Birds and planes are a bad combination, but it’s not so easy to shoo our avian friends away from airport runways. Thankfully, scientists from France have stumbled upon an ingenious solution to the problem—an optical illusion that appears to scare the crap out of large predatory birds.
What do blind cavefish, dinosaurs, and sunburnt humans have in common? A lot more than you may realize, according to a thought-provoking new study.
Australian scientists have discovered a previously unknown chain of volcanic seamounts near Tasmania. The area appears to be brimming with marine life, including a surprising number of whales who may be using the undersea volcanoes as a navigational tool.
Halloween may still be most of a month away, but the scares have already begun. Urine-craved vampires. Genetically engineered insects that do their masters’ bidding. Algal monstrosities. Dark magicks. iPhone XS bugs.
Neanderthals cared for their sick and wounded, and new research suggests this well-documented behavior was more than just a cultural phenomenon or an expression of compassion—it really did help them survive.
Suspicious packages sent to defense officials and originally flagged as containing ricin, an extremely potent poison found in castor beans and that has no known antidote, have been confirmed to only contain the beans themselves rather than the toxin in a purer form.
An international team of researchers has identified a peculiar population of cyanobacteria living within rocks deep below Earth’s surface—a surprising discovery given that cyanobacteria require sunlight to survive. Or so scientists thought.
In an oddly poetic act, moths will on occasion drink the tears from the eyes of a sleeping bird. Sounds harmless, but this rare interaction is an unmistakably one-sided affair.
A glowing, branching web slowly grows more and more tiny connections, with thin white tendrils reaching in to a black void. It looks like a fractal art piece. But in fact, it’s someone’s science research—the developing nervous system of a zebrafish embryo.
Madagascar’s history contains some truly enormous animals, from giant lemurs to giant tortoises. The island was also home to 10-foot-tall flightless birds, which sadly disappeared hundreds of years ago. But how we humans classified those birds was, well, a mess.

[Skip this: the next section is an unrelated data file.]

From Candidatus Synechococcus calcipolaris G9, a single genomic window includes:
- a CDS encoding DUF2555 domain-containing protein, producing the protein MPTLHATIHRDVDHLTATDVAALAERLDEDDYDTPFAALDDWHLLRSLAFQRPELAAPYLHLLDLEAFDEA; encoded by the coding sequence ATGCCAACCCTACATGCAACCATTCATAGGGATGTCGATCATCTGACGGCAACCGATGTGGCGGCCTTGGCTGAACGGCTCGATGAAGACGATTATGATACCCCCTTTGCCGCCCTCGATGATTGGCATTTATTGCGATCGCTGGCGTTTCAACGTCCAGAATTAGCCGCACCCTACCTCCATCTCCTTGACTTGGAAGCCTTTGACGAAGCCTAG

For a female octopus, the laying of eggs signifies the beginning of the end.
The ability to remember every moment of your life sounds like an amazing proposition, but for the very few people who actually have this ability, it comes at a cost.
A nine-year-old dachshund suffering from an unusually large brain tumor just got a new lease on life thanks to the powers of 3D-printing technology.
The discovery of a 127-million-year-old fossil in northeastern China is filling an important evolutionary gap between modern birds and the winged, dinosaur-like creatures that came before them.
Praying mantises are what scientists call “generalist” hunters, meaning they eat pretty much whatever they want. Despite their eclectic taste, however, no one has ever seen a praying mantis eat fish—until now.
Somehow during the history of Earth, life took to the skies. As these winged creatures evolved, they specialized and improved their flying abilities. Today, we have specimens like the incredible hawk moth, a hummingbird-like insect that can precisely control its hovering.
An international team of researchers is claiming to have discovered traces of cholesterol on a fossil of Dickinsonia—a mysterious creature that lived during the primordial Ediacaran Period. This evidence, the researchers say, makes Dickinsonia the oldest known animal in the fossil record. But the discovery is not…
When humans take the drug MDMA, versions of which are known as molly or ecstasy, they commonly feel very happy, extraverted, and particularly interested in physical touch. A group of scientists recently wondered whether this drug might have a similar effect on other species—specifically, octopuses, which are seemingly…
When it comes to figuring out which individual among a group of primates is the most dominant, some scientists simply look for the one that’s being the most assertive or aggressive. New research suggests this approach grossly underestimates the social complexity of nonhuman primates, and that there’s more to social…
We tend to think of plants as helpless, passive green blobs, but a fascinating new study, in which scientists used fluorescent light to visualize alarm signals within plants, shows how our photosynthesizing friends are able to mobilize their defenses.